September 5, 2017
Penn State Fraternity Gets a Small Win But Trouble Not Over
Several members of a Penn State University fraternity have been in hot water in recent months, the subjects of an investigation into the alcohol-related hazing death of a pledge. Now, though, there is a bit of breathing room for the 12 accused college students. A judge tossed out the involuntary manslaughter and aggravated assault charges.
The frat bros are not out of the woods yet, though. The judge said the young men will still stand trial on a series of lesser charges. Michael Engle, the defense attorney for one of the accused, put it this way: “Obviously now the teeth have really been taken out of the commonwealth’s case…”
But the state still has a case. There are several facts that everyone seems to agree on. Tim Piazza, a 19-year-old student and fraternity pledge, died after drinking vodka and beer at a frat-led hazing event. But, apparently, it wasn’t the alcohol that killed him. It was the fall down the frat house stairs. After the fall, members of the fraternity failed to report the incident until the following morning. Piazza later died of injuries including a damaged spleen and fractured skull.
Based on this story, defense attorneys have cast the case as a tragic accident. The frat brothers didn’t know how injured Piazza was, and they called as soon as they realized … at least that’s the story being promoted by the defense.
Had the young men been found guilty of the aggravated assault charge, at least eight of them would likely have been given stiff prison sentences. That, apparently, is off the table. Instead, the fraternity members will likely be charged with reckless endangerment, unlawful hazing and, potentially, violating liquor laws.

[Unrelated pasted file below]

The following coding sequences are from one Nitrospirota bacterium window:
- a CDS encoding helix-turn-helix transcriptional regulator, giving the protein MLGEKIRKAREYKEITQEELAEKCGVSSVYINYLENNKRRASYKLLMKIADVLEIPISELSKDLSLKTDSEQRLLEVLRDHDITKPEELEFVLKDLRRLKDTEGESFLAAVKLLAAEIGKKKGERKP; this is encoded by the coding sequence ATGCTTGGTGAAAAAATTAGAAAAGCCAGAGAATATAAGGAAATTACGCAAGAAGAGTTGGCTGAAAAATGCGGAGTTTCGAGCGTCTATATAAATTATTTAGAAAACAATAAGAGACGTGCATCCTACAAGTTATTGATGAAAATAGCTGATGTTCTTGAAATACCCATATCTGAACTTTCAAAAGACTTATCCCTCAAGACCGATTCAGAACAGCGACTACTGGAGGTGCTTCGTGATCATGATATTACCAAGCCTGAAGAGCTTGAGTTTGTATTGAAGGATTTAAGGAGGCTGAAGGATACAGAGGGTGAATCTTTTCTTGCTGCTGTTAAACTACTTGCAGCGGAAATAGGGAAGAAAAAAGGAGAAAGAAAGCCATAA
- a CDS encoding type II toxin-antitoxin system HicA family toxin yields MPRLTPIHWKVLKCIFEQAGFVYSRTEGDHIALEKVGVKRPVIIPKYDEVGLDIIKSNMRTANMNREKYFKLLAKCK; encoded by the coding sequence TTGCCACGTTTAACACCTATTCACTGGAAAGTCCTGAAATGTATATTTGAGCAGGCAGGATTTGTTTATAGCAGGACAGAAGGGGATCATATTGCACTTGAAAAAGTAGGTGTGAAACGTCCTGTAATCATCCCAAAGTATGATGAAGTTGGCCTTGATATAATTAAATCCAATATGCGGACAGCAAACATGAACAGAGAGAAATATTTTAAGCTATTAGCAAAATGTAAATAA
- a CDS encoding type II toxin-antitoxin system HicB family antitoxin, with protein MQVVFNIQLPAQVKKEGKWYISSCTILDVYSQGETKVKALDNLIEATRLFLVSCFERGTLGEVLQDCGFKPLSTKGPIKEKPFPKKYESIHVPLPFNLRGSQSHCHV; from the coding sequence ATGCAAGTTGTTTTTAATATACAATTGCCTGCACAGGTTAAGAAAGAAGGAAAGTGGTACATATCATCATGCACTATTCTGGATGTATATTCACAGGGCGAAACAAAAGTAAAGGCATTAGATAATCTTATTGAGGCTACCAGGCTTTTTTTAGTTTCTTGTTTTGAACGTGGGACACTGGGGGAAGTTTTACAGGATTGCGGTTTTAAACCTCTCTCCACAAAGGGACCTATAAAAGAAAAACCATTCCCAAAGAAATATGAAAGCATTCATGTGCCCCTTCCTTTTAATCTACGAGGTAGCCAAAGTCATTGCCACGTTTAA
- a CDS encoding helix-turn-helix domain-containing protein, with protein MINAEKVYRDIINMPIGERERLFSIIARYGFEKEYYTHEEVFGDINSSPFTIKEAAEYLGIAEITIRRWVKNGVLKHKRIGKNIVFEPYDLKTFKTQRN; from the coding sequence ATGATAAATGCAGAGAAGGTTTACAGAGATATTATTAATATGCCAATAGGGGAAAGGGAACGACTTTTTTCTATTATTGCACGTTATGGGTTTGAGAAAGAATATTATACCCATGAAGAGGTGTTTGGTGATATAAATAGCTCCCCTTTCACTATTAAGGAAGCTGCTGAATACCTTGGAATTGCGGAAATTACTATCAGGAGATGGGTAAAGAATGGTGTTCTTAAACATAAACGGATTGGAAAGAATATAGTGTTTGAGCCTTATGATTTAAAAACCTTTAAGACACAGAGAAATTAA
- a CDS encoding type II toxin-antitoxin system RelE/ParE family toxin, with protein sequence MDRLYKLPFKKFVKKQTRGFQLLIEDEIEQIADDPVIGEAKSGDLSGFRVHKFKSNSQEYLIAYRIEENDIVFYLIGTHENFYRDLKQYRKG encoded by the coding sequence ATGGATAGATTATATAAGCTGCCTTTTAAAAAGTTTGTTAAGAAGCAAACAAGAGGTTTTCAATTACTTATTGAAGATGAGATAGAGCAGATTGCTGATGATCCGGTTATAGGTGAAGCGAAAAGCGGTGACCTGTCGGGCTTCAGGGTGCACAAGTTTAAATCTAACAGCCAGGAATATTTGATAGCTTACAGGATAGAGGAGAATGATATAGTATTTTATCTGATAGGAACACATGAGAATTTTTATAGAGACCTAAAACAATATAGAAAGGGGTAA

But this judge’s decision doesn’t mean the prosecution is giving up. DA Stacy Parks Miller told the press she plans to refile the involuntary manslaughter charges if allowed by a judge.
Regardless of the success or failure of that appeal, these frat brothers, and, by extension, Penn State, face a serious PR crisis.
There is no way this situation gets reported without someone in the media pointing back to Penn State’s most recent PR nightmare, the abuse scandal that nearly brought down the storied football program, and did succeed in ending the career of perennial Penn State coaching legend, Joe Paterno. While the two cases have absolutely nothing to do with each other, the name of the university is still connected to the scandal in many people’s minds.
Penn State has worked hard to separate the school and its football brand from that PR scandal. They had, largely, been successful. Now the leadership of the school faces yet another PR challenge. The public will demand that someone answer for the death of this student. Who it will be is yet to be decided.